In the changed musical landscape of the post-Nirvana early '90s, a lot of famous acts lost their way. But the masterly "Achtung Baby" suddenly made U2 more vital than ever. And after bristling for so long at the notion of rock 'n' roll stardom, their embrace of the crazy burlesque pageant that is rock was oddly refreshing. While U2's stage persona took a turn toward the bombastic with the Zoo TV Tour in 1992, Bono largely took leave from high-profile social activism as his lyrics entered a sort of blue period, exploring the doubt and desperation we've all felt at times.

"For all of the theatrics of 'Zoo TV' and 'Achtung Baby,' there still is a core of belief in U2 that has remained constant," notes DeCurtis. "There's a kind of skepticism, or questioning side of them, that's come to the surface, but also there's a kind of yearning that real ironists never admit to." Looking back with the hindsight of history, the darkness of "Achtung Baby" is precisely what gives the optimism in "All That You Can't Leave Behind" its legitimacy.

Great artists also have an intrinsic sense of timing, and U2 are no different. Just as "Achtung Baby" perfectly reflected the irony-obsessed early-'90s zeitgeist, "All That You Can't Leave Behind" embodies our renewed taste for the genuine, which has only increased following the events of Sept. 11. "It reminds me of that aphorism by William Blake: Enough or too much," says DeCurtis. "That's pretty much U2's guiding principle. Whether it's their total reinvention on 'Achtung Baby' after 'Rattle and Hum' or 'All That You Can't Leave Behind's' return to essentials, the connection is that they've always bounced back from something beyond its usefulness."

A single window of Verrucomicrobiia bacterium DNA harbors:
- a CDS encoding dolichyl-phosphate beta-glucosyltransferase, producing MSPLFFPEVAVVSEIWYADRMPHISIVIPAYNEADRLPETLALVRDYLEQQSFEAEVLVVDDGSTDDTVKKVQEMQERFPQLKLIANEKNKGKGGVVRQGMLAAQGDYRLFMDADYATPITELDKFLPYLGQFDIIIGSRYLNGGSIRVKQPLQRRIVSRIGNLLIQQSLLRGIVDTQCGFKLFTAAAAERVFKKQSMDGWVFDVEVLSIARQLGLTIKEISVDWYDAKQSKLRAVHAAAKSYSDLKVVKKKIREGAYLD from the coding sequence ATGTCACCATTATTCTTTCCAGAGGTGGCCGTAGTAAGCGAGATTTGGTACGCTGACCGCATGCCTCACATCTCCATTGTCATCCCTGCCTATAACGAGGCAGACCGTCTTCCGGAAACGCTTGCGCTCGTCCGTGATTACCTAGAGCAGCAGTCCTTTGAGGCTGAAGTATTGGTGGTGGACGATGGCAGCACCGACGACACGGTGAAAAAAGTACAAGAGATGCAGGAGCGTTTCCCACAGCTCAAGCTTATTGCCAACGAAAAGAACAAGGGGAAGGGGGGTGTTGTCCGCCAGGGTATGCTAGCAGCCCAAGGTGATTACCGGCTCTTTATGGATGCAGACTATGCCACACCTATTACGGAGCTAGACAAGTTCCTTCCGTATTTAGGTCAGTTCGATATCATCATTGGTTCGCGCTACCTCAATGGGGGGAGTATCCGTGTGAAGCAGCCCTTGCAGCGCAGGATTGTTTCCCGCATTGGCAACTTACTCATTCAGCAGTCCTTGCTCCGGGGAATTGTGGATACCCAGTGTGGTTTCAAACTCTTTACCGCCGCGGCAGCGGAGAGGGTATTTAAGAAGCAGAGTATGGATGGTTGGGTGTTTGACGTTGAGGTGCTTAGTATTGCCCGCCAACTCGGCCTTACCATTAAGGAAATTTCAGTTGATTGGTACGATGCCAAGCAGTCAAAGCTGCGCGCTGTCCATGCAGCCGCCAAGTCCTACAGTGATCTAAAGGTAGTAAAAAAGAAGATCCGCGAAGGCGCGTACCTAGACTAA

And so a man who just a few short years ago was parading the concert stages of Europe dressed as MacPhisto, an absurd combination of Faust's Mephistopheles and Liberace, can go on to share the stage with the most powerful men and women in the world. That Bono has so often looked absurd and bounced back gives every one of us who has embarrassed ourselves at a party, or pontificated far too long at a podium, or created art that disappointed, hope that the future is indeed unlimited. Bono reminds us that time makes everything possible.

Not only is that timing useful when it comes to making rock records, but it's equally important in politics. That's why we see Bono out there now with Jesse Helms and John Paul II. As the age of irony wanes, and the world unites against an uncannily elusive enemy, a rock star like Bono can speak matter-of-factly about social causes again and actually be taken seriously. Whether it's in the studio or on the steps of the U.S. Capitol, Bono knows he's got to ride the wave while it lasts.

By Brian Libby

Brian Libby has written for the New York Times, Premiere and the Christian Science Monitor.